Skip to main content

Birthday Week: Day #2

Nothing really exciting in birthday-land (although I did get treated to dinner and an impromptu dance party; I'll just pretend that was Simon & Ali's way of celebrating my birthday), so I'll follow up on yesterday's link with a synopsis on year 24.

It was a good year. To summarize:
  • I met a porn star. He played a song for me on his harmonica (and no, that's not a euphemism. He really did).
  • I finished my job well on campus.
  • I made some friends who are very different from me. And I like that about them.
  • I traveled overseas and led a team of people on a six week cultural exchange. It was stretching and uncomfortable. I learned a handful of phrases in a new language and used some French. I cried. I laughed. I loved it. (I want to go back)
  • I went to a bunch of weddings. I smiled and hugged and danced and celebrated for lovely friends who were found by fantastic boys. I drove eighteen hours roundtrip for one of them.
  • I hung out with my family.
  • I went to Saskatoon and gorged on literature.
  • I had some boy drama. Even good people can inflict terrible pain on each other.
  • I ran a bunch of training times & some conferences. I discovered I like event planning.
  • I listened more to Jesus.
  • I splurged on a vacation with Lynsey.
  • I went home for Christmas.

That was pretty much my year.

As I think back, I am a bit sad that there weren't more profound moments to brag of. But I think that's actually good. Because the two "themes" that I went into the year pondering and hoping to see play out were a) rest and b) small faithfulness. And I feel like both of those have been growing in my life. They may not be well-represented in the highlights that come to mind, but they are there. And they've been the source of much joy.


Terra said…
sounds like a good year beth beast. i was reflecting yesterday that a lot can change and a lot can stay the same in one year. that reality is interesting to me. blessings the this next year to be fantastic and wonderful.

Popular posts from this blog

What About Travis!?

I just watched Hope Floats, the second movie in my I-really-need-to-vegetate night. Now that we have more than three channels, there are so many quality programs on TV! Like movies in the middle of the week. I enjoyed many of the lines in this movie, including:

"I went home and told my mama you had a seizure in my mouth."
(referring to her first french-kissing experience)

"Dancing's just a conversation between two people. Talk to me."
(the conversation in our living room then went,
Girl 1: Only Harry Connick Jr. could say that line without it being incredibly cheezy.
Boy: Without it being cheezy? That's all I heard. Cheez, cheez, cheez.
Girl 2: Yeah, but it was sexy, sexy cheez...sigh.)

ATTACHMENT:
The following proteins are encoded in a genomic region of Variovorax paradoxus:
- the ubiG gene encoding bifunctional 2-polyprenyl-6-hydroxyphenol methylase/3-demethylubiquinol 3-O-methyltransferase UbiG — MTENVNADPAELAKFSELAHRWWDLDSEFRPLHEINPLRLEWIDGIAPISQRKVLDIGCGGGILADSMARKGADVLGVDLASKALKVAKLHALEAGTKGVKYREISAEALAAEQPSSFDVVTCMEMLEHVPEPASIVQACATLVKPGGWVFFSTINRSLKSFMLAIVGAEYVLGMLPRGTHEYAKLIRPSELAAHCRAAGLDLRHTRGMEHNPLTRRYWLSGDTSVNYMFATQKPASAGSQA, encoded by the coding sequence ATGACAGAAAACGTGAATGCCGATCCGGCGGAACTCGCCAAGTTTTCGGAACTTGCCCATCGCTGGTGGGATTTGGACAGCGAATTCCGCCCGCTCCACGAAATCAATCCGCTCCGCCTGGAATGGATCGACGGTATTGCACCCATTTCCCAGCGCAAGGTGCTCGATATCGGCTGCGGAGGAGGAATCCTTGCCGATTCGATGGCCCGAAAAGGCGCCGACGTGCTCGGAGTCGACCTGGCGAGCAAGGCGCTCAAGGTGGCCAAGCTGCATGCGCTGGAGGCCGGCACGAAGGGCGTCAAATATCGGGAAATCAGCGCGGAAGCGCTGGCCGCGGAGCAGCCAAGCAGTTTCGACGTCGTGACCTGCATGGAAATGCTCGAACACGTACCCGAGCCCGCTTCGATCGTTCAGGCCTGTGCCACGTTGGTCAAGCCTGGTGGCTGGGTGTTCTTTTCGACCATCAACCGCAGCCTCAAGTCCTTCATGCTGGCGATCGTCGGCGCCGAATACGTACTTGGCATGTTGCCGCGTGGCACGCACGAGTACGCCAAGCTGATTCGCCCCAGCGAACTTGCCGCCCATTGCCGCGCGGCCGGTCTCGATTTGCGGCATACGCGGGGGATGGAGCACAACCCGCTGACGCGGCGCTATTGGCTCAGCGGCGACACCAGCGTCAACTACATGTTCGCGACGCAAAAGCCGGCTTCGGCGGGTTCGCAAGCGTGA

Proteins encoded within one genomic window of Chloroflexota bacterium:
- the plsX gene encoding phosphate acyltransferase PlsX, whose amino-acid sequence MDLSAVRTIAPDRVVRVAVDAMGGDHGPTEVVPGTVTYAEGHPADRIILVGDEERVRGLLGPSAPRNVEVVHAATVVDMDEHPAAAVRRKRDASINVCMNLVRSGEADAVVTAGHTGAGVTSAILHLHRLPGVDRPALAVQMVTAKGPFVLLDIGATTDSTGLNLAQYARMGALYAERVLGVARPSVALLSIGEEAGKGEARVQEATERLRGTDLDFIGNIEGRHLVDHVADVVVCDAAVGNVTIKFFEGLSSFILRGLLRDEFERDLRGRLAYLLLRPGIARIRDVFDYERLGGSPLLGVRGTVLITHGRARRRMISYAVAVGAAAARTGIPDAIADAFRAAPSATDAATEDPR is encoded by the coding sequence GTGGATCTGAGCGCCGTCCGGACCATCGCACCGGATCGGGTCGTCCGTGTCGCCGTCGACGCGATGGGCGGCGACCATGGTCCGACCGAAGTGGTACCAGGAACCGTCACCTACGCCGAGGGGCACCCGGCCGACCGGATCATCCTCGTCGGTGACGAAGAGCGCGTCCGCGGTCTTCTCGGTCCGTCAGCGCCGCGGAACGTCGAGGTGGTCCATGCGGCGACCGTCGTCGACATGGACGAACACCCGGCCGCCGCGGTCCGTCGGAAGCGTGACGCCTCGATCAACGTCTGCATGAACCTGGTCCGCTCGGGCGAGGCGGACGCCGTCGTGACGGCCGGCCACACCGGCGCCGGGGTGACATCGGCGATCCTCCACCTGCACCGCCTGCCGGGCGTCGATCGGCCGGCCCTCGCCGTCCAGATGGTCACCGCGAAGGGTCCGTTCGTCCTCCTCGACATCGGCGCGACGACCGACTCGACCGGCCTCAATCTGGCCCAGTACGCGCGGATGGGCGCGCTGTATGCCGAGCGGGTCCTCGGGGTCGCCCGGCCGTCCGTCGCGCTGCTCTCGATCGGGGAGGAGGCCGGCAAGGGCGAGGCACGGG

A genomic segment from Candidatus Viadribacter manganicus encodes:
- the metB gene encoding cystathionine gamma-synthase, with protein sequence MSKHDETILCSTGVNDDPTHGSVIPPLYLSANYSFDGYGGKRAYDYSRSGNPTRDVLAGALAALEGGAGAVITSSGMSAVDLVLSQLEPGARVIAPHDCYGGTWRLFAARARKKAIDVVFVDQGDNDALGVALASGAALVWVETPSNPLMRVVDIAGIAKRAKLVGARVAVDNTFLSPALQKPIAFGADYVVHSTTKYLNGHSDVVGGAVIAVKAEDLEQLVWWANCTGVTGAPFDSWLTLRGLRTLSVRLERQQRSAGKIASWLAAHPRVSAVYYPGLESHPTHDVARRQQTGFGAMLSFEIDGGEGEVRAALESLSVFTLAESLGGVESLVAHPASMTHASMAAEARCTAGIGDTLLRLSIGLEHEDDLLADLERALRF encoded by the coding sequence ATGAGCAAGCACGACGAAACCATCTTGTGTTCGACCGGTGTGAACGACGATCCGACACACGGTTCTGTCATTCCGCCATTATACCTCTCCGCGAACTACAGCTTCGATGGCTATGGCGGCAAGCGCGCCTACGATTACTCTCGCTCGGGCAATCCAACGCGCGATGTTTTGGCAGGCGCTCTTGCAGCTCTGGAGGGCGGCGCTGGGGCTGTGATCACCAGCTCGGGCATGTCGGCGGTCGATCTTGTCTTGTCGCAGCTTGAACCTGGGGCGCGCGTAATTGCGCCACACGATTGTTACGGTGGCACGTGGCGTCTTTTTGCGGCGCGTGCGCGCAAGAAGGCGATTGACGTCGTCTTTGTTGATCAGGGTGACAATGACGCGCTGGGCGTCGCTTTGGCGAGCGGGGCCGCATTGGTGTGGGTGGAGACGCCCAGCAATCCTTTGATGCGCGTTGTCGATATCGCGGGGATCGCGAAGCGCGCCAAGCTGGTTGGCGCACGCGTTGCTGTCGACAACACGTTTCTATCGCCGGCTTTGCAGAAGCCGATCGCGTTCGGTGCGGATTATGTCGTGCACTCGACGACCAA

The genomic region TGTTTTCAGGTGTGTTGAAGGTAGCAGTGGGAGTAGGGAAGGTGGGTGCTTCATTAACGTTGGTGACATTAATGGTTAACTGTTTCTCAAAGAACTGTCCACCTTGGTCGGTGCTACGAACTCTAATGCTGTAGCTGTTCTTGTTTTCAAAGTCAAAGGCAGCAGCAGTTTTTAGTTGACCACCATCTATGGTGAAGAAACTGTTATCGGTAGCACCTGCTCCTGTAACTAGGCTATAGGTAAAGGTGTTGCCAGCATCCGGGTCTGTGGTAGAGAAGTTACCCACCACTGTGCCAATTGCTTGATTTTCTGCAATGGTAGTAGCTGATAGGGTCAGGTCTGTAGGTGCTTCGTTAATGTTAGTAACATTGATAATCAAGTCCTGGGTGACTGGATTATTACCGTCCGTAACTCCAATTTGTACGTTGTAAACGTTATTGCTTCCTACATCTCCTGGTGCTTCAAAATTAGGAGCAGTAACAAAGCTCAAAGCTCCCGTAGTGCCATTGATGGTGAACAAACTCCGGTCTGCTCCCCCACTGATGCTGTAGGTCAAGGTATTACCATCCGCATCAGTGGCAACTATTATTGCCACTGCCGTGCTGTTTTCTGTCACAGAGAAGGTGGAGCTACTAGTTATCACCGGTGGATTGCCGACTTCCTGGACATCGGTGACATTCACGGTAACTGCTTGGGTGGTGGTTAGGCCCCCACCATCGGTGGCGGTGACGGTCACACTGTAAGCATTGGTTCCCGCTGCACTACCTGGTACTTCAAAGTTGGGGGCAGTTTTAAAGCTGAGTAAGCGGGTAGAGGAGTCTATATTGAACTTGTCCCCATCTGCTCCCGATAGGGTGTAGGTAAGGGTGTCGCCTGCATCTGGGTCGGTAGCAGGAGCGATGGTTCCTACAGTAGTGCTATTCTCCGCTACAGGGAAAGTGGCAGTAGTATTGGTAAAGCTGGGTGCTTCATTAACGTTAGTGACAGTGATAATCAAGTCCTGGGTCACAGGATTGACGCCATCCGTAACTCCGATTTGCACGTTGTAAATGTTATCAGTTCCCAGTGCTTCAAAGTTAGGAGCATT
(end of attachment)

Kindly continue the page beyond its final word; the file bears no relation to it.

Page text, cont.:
"Better do what she says, Travis. Grandma stuffs little dogs."

Bernice: At home we had a pet skunk. Mama used to call it Justin Matisse. Do you think that's just a coincidence? All day long she would scream, "You stink Justin Matisse!" Then one day she just…

Fostering FAQ: What's Her (Mom's) Story?

This is probably the second most common question I hear about the baby currently in our care, right after, "Will you keep her?"

It comes in many forms:

"So, what's her story?"
"Is her mom in the picture?"
"How did she end up in your home?
"Is her mom a drug addict?"
"How could a mom not love such a cute baby!"

I get it. It's natural curiousity, and I know I've asked similar questions of my friends who are adoptive parents.

But here's what I'm learning: a child's story is their own. And equally as important, the parent's story is their own.

Imagine how it might feel to hear that for the foreseeable future, you are not allowed to care for your child. On top of whatever difficult circumstances you are already in - perhaps poverty, social isolation, lack of adequate housing, domestic violence, intergenerational trauma, drug or alcohol dependency, low cognitive functioning, or a myriad of other complex strug…

Simone Weil: On "Forms of the Implicit Love of God"

Simone Weil time again! One of the essays in Waiting for God is entitled "Forms of the Implicit Love of God." Her main argument is that before a soul has "direct contact" with God, there are three types of love that are implicitly the love of God, though they seem to have a different explicit object. That is, in loving X, you are really loving Y. (in this case, Y = God). As for the X of the equation, she lists:

Love of neighbor Love of the beauty of the world Love of religious practices and a special sidebar to Friendship
“Each has the virtue of a sacrament,” she writes. Each of these loves is something to be respected, honoured, and understood both symbolically and concretely. On each page of this essay, I found myself underlining profound, challenging, and thought-provoking words. There's so much to consider that I've gone back several times, mulling it over and wondering how my life would look if I truly believed even half of these things...

Here are a few …